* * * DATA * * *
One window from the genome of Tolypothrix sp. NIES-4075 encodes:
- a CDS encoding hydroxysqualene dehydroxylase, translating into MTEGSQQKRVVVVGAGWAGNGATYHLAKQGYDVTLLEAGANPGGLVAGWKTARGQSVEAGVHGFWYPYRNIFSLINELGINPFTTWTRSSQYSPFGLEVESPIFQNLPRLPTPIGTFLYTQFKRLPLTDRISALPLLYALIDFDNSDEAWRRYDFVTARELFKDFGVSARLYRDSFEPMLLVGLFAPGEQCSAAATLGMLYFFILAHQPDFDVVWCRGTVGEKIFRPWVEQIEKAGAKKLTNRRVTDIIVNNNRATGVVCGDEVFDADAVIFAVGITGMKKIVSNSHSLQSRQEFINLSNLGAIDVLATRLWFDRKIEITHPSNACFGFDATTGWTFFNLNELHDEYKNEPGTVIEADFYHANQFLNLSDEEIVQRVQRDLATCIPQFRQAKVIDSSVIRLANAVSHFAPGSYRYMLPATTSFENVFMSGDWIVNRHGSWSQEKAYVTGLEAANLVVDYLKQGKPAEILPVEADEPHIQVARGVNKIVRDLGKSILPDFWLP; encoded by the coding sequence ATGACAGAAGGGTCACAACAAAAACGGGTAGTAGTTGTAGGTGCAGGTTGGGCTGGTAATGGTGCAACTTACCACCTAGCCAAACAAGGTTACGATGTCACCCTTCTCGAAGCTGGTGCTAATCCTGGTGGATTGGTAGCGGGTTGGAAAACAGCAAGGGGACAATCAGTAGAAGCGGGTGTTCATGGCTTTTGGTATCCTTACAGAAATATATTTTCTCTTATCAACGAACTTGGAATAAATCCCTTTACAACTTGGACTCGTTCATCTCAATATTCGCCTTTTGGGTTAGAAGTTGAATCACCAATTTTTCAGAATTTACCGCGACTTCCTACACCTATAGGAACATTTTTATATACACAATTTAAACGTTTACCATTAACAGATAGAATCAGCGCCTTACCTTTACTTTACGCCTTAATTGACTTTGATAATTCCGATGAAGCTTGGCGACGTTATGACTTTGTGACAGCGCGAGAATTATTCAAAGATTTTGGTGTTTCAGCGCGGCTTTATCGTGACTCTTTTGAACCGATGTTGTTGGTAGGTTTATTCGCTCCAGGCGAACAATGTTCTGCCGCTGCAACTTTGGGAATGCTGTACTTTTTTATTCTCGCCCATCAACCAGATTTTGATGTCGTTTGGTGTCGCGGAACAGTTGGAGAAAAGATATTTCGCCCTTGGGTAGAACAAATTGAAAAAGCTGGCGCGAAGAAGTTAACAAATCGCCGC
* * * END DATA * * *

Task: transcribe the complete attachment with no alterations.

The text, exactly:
One window from the genome of Tolypothrix sp. NIES-4075 encodes:
- a CDS encoding hydroxysqualene dehydroxylase, translating into MTEGSQQKRVVVVGAGWAGNGATYHLAKQGYDVTLLEAGANPGGLVAGWKTARGQSVEAGVHGFWYPYRNIFSLINELGINPFTTWTRSSQYSPFGLEVESPIFQNLPRLPTPIGTFLYTQFKRLPLTDRISALPLLYALIDFDNSDEAWRRYDFVTARELFKDFGVSARLYRDSFEPMLLVGLFAPGEQCSAAATLGMLYFFILAHQPDFDVVWCRGTVGEKIFRPWVEQIEKAGAKKLTNRRVTDIIVNNNRATGVVCGDEVFDADAVIFAVGITGMKKIVSNSHSLQSRQEFINLSNLGAIDVLATRLWFDRKIEITHPSNACFGFDATTGWTFFNLNELHDEYKNEPGTVIEADFYHANQFLNLSDEEIVQRVQRDLATCIPQFRQAKVIDSSVIRLANAVSHFAPGSYRYMLPATTSFENVFMSGDWIVNRHGSWSQEKAYVTGLEAANLVVDYLKQGKPAEILPVEADEPHIQVARGVNKIVRDLGKSILPDFWLP; encoded by the coding sequence ATGACAGAAGGGTCACAACAAAAACGGGTAGTAGTTGTAGGTGCAGGTTGGGCTGGTAATGGTGCAACTTACCACCTAGCCAAACAAGGTTACGATGTCACCCTTCTCGAAGCTGGTGCTAATCCTGGTGGATTGGTAGCGGGTTGGAAAACAGCAAGGGGACAATCAGTAGAAGCGGGTGTTCATGGCTTTTGGTATCCTTACAGAAATATATTTTCTCTTATCAACGAACTTGGAATAAATCCCTTTACAACTTGGACTCGTTCATCTCAATATTCGCCTTTTGGGTTAGAAGTTGAATCACCAATTTTTCAGAATTTACCGCGACTTCCTACACCTATAGGAACATTTTTATATACACAATTTAAACGTTTACCATTAACAGATAGAATCAGCGCCTTACCTTTACTTTACGCCTTAATTGACTTTGATAATTCCGATGAAGCTTGGCGACGTTATGACTTTGTGACAGCGCGAGAATTATTCAAAGATTTTGGTGTTTCAGCGCGGCTTTATCGTGACTCTTTTGAACCGATGTTGTTGGTAGGTTTATTCGCTCCAGGCGAACAATGTTCTGCCGCTGCAACTTTGGGAATGCTGTACTTTTTTATTCTCGCCCATCAACCAGATTTTGATGTCGTTTGGTGTCGCGGAACAGTTGGAGAAAAGATATTTCGCCCTTGGGTAGAACAAATTGAAAAAGCTGGCGCGAAGAAGTTAACAAATCGCCGC